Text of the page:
All that you wanted to know about allergies and didn't know whom to ask.
Allergies refer to immune hyperactivity toward certain substances that our bodies recognise as harmful. When the body identifies a particular environmental or dietary material as ‘foreign’ or a threat, it triggers a chain reaction or ‘immune response’ that attacks the concerned cells in an effort to eliminate the threat. This is what we see as allergic symptoms.
Children generally outgrow allergies with age. But some people have chronic (long-term) allergies and even those that worsen with each episode. Some are seasonal, while others are location-specific. Therefore, there is no definite timeline.
Substances that trigger allergic reactions are referred to as ‘allergens’.
The prevalence of certain allergens is dependent on environmental factors such as geographical location, season, climatic changes, and air currents, as well as human/ industrial activities in the vicinity. The best example of this is pollen since only pollen from particular plants accounts for a majority of the cases. Therefore, obviously, all the above-mentioned factors are essential for a specific plant species to thrive in a particular location and time.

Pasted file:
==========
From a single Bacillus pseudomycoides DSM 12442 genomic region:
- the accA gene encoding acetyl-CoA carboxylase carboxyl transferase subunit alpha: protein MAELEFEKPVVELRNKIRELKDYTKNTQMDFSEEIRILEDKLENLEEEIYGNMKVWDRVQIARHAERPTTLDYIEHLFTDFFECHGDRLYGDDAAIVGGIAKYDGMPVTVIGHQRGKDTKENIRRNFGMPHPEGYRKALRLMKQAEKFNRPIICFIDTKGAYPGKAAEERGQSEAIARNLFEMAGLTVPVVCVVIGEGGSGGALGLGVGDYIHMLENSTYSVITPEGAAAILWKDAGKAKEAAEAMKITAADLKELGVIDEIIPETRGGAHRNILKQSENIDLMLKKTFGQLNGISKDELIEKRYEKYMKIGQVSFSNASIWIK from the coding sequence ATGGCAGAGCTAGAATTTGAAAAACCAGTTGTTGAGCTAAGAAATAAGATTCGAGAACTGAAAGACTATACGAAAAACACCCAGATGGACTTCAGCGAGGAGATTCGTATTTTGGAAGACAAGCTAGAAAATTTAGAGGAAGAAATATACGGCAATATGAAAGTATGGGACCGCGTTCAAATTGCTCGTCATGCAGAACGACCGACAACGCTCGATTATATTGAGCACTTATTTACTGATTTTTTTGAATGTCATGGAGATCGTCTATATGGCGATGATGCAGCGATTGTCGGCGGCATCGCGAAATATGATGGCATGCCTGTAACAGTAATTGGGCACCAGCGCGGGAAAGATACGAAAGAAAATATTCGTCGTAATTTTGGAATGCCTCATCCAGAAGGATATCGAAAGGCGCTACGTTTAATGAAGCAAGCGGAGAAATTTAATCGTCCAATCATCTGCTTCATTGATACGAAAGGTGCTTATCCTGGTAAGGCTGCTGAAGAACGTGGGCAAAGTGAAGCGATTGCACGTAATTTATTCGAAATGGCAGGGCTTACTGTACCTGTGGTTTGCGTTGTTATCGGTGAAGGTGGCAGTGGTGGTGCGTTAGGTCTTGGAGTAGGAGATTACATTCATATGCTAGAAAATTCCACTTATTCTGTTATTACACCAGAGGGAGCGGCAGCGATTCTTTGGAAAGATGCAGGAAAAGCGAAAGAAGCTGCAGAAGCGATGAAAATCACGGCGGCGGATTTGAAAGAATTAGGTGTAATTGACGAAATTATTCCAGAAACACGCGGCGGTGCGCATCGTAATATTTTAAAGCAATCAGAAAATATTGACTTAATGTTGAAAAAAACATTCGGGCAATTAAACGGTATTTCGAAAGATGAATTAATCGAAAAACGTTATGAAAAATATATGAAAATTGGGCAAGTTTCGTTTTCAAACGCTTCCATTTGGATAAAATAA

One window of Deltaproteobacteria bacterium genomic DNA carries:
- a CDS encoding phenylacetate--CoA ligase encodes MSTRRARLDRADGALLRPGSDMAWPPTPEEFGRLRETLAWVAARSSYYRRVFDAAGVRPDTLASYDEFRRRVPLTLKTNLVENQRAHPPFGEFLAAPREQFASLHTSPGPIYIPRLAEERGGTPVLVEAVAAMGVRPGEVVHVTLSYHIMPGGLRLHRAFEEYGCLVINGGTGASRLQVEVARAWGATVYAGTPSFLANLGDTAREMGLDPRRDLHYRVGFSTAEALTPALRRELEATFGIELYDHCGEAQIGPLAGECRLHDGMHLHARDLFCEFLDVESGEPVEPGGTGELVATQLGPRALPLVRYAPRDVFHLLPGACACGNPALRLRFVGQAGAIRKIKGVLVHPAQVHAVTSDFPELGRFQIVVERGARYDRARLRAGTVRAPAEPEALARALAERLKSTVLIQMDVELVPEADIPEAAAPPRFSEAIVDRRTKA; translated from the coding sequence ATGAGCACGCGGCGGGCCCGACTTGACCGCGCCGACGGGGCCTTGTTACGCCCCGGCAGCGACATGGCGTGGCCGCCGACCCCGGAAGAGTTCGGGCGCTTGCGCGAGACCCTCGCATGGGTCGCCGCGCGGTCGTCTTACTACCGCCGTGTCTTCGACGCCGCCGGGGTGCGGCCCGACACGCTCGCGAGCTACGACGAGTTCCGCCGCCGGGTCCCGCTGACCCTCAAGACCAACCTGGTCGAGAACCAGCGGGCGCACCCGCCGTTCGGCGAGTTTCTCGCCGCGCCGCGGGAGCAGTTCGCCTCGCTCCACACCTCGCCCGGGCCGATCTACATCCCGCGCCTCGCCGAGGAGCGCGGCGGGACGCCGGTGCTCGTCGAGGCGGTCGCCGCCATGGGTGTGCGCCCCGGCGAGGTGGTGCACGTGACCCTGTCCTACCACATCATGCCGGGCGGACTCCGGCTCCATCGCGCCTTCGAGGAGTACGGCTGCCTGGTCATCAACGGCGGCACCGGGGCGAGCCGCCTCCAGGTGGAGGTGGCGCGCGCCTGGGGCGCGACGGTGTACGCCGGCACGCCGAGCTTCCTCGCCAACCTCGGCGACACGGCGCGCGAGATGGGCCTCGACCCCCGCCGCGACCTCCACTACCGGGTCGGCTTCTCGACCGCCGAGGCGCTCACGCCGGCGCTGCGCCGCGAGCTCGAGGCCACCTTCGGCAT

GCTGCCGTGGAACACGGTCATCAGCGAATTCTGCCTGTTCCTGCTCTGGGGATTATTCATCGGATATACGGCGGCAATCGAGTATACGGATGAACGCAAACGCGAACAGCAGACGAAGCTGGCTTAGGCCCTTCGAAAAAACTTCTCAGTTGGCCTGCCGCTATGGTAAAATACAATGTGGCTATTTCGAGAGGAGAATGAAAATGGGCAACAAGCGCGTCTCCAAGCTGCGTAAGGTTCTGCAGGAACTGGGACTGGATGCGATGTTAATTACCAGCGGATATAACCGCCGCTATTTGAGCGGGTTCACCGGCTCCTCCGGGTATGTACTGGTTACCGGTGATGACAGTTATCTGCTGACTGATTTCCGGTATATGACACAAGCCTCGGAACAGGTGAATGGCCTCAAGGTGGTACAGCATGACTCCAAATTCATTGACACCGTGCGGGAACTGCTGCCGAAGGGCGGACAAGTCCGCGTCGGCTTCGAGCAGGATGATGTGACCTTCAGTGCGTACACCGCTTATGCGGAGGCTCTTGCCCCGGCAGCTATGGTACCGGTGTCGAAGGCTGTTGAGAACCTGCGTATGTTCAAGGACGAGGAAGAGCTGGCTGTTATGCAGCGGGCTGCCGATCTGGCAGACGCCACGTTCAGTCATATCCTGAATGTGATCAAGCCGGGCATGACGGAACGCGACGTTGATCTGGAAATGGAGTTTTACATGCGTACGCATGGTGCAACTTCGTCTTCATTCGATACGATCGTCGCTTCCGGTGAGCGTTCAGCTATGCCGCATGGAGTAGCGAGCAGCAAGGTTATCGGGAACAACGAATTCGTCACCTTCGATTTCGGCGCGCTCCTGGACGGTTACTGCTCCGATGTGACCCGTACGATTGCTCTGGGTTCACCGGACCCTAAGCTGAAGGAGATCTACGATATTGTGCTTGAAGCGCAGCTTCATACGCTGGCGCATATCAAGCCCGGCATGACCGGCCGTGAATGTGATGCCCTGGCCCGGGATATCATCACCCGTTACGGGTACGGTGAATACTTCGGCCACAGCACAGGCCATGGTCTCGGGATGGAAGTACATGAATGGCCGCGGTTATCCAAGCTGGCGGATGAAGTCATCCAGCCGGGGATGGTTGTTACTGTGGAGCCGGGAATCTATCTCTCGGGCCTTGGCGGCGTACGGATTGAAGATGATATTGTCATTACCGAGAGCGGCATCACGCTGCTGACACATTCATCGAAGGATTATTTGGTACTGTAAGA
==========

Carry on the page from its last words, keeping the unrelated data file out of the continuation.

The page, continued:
Allergens can be classified into different categories based on their origin.
Some food ingredients, drugs, and daily-use products can cause allergies in vulnerable populations. So do household conditions (molds) and common insects, such as cockroaches